Amanda Foreman (historian)

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Foreman at the 2011 National Book Critics Circle Awards, March 2012

Amanda Lucy Foreman (born 1968) is a British/American biographer and historian.


Foreman was born in London. Her parents were Evelyn (Smith) and the screenwriter and film producer Carl Foreman (1914–1984). Her father moved to England to work after being blacklisted by the Hollywood movie studios during the McCarthyism of the 1950s. Her brother, Jonathan Foreman, is an international correspondent and film critic. She has five children and is married to Jonathan Barton.


Amanda Foreman was educated at Hanford School, a girls' junior independent school in southwest England,[1] followed by various girls' boarding schools. She attended Sarah Lawrence College in Yonkers, New York, then Columbia University, before returning to England in 1991. She was awarded the 1993 Henrietta Jex Blake Senior Scholarship at Lady Margaret Hall, Oxford. At Oxford, Foreman completed an MPhil thesis Politics or Providence?: Why the Houses of Parliament voted to abolish the slave trade in 1807 (1993) and a DPhil with her thesis The political life of Georgiana, Duchess of Devonshire, 1757–1806 (1998) which was then turned into her first biography.



After completing her DPhil, Foreman remained at Oxford as a researcher, and in 1998, she published her first book, Georgiana, Duchess of Devonshire, based on her doctoral thesis. Published by HarperCollins in the UK and Random House in the US, the book was an international best-seller and reached number one in the UK as a hardback, paperback, and reissue nine years later. It was shortlisted for the 1998 Guardian First Book Prize, and won the 1998 Whitbread Prize for Best Biography.[2] The book has been the subject of a television documentary, a radio play, starring Judi Dench, and a film, The Duchess, starring Ralph Fiennes and Keira Knightley.[3]

A World on Fire[edit]

Foreman's most recent book, A World on Fire, a history of British-American relations in the American Civil War, was published in 2010 by Penguin in the UK on 30 June, and in 2011 by Random House in the US. It has been optioned by BBC Worldwide. The book was a critical success in both countries and a national best-seller in the US. Writing in The Guardian, Jay Parini stated, "One can hardly overestimate the brilliance of Foreman's conception, seeing this turning point in American history from a British viewpoint, drawing on a vast range of actors on this great stage, including lesser-known British sympathisers who fought on either side in this conflict or journalists."[4] Adam I.P. Smith of History Today said, "Amanda Foreman's magnificent new book . . . resembles nothing so much as War and Peace."[5] In a rare accolade, The New York Times Book Review awarded Foreman her second cover review.[6] Michael Burlingame of The Wall Street Journal heralded Foreman as "such an engaging writer that readers may find this 958-page volume too short".[7] Hendrik Hertzberg of The New Yorker wrote: "The pages fly like the wind – like Gone with the Wind – because there's so much life, so much action, and so many vivid people in them."[8]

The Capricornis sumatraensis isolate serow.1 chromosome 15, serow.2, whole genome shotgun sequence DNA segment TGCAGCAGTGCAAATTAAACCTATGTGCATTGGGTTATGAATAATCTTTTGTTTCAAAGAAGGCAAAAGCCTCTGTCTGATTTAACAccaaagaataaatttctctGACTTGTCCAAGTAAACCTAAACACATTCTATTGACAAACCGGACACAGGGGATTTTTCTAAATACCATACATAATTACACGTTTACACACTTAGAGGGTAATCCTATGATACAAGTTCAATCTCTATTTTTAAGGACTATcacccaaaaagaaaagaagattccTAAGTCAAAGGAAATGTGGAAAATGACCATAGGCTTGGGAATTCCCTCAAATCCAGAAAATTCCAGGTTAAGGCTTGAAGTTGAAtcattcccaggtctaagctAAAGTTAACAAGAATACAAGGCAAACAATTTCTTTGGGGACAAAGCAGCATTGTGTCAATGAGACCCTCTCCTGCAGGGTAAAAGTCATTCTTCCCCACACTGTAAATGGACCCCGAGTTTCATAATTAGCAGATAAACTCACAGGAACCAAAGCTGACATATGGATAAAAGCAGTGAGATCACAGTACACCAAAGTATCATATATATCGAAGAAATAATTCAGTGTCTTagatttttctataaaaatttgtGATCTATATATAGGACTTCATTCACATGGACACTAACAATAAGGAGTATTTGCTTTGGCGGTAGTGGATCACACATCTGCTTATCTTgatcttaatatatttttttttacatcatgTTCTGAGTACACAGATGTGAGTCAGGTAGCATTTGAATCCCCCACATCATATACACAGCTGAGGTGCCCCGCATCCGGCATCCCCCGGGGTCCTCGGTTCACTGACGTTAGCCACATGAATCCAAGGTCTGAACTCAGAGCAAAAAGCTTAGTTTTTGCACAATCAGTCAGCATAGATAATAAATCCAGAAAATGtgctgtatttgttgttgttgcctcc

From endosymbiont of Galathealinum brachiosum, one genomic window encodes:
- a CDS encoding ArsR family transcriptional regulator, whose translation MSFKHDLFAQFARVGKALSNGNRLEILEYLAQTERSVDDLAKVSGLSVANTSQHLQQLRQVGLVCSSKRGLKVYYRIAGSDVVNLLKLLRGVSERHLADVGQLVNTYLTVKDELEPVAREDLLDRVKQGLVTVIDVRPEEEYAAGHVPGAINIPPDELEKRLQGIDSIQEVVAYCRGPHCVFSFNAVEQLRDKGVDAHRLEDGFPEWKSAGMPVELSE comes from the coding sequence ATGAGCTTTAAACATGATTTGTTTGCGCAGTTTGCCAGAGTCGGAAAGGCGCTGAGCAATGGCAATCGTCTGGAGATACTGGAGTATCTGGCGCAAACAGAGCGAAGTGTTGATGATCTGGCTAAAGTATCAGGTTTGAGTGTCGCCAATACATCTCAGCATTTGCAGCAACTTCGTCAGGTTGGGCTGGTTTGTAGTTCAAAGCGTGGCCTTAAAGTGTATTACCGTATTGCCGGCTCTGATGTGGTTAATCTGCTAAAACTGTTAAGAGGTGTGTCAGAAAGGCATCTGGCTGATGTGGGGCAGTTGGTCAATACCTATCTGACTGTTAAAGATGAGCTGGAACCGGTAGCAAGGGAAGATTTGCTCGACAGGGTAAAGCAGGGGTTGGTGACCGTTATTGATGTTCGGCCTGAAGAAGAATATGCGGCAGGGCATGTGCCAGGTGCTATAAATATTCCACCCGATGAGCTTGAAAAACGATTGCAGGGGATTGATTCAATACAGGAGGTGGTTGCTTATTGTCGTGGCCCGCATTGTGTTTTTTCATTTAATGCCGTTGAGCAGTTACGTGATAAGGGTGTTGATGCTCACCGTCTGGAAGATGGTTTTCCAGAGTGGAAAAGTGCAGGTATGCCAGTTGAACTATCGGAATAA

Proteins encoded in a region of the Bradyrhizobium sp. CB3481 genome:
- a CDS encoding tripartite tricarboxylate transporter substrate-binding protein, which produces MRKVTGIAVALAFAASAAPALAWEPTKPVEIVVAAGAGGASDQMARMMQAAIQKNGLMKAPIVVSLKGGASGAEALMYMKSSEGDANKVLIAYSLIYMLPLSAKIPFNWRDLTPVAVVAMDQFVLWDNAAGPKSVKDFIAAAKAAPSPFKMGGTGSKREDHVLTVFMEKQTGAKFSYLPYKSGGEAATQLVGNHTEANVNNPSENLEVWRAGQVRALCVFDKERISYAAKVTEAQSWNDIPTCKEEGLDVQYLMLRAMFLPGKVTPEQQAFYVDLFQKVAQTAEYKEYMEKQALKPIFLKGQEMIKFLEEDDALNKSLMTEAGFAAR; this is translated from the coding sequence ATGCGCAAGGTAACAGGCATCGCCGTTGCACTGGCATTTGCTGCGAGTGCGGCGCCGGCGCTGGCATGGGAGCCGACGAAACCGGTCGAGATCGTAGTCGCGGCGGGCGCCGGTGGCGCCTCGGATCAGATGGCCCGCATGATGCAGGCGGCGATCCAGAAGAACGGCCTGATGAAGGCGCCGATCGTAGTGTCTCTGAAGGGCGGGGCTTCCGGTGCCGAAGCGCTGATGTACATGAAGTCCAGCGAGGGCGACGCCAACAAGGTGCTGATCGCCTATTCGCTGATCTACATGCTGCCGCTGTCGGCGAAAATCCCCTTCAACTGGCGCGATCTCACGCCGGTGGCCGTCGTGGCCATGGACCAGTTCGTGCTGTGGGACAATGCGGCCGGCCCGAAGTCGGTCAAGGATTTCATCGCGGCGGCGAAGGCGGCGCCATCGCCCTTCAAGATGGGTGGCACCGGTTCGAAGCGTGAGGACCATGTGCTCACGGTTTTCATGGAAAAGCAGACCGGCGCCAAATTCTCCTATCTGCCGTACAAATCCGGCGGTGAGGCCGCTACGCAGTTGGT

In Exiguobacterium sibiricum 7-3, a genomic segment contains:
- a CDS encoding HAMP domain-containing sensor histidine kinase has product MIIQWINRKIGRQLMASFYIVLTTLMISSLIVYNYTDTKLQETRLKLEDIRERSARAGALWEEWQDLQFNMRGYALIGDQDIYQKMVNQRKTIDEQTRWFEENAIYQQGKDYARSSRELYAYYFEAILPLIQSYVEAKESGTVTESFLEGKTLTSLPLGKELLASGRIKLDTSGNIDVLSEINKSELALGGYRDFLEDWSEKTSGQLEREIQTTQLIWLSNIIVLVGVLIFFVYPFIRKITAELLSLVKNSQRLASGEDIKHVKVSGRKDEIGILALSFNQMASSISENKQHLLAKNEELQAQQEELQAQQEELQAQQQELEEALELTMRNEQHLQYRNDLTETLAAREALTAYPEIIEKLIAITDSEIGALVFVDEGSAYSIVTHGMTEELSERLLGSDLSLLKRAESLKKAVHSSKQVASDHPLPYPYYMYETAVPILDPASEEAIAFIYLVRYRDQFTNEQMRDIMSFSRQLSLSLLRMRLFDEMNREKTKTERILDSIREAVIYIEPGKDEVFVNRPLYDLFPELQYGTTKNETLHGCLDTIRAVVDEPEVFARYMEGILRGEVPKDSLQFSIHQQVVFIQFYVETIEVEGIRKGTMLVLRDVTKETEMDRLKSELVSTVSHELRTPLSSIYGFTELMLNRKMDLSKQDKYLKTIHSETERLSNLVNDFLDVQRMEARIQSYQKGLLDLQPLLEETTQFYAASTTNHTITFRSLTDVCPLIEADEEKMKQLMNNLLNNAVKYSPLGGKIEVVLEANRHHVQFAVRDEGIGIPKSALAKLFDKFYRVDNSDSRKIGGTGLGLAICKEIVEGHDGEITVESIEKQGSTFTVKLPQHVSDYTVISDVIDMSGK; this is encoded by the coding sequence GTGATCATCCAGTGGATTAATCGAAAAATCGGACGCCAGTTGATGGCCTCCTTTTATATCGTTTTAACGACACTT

In 2011, A World on Fire was "highly commended" by the judges of the PEN Hessell-Tiltman Prize. It was chosen as a "Book of the Year" by The New Yorker[9] and The Economist[10] and named one of the "Ten Best Books of 2011" by The New York Times,[11] Bloomberg,[12] The Washington Post,[13] the Chicago Tribune,[14] and NPR.[15]

In 2012, A World on Fire won the Fletcher Pratt Award for excellence in Civil War history writing. It was a finalist for the 2012 Lincoln Prize, the Lionel Gelber Prize and the National Book Critics Circle Award. It was also nominated for the Jefferson Davis Prize.


Amanda Foreman's other influential work includes a meditation on the role of the historian for BBC Radio 3,[16] a discussion of the Anglo-American relationship for Andrew Neil's This Week on BBC One,[17] a cover interview with Emma Watson for the July 2011 issue of Vogue,[18] and a cover story on Margaret Thatcher for Newsweek in December 2011,[19] followed by a reflection on Thatcher's life and legacy after the politician's death in April 2013.[20] Foreman has graced the covers of both The Sunday Times Magazine and The Lady in the UK.[21]

Foreman has been an ardent campaigner for justice for Jean McConville, a Belfast widow and mother of ten murdered by the IRA in 1972, and has had many articles and stories on this topic featured in the British press.[22]

Foreman has served as a judge on the Guardian First Book Award (1999), the Orange Prize for Fiction (2000), the National Book Award (2010), the Cheltenham Booker Prize (2011), the Dan David Prize (2012), the Pen Hessell-Tiltman Prize (2012), and the Man Booker Prize (2012).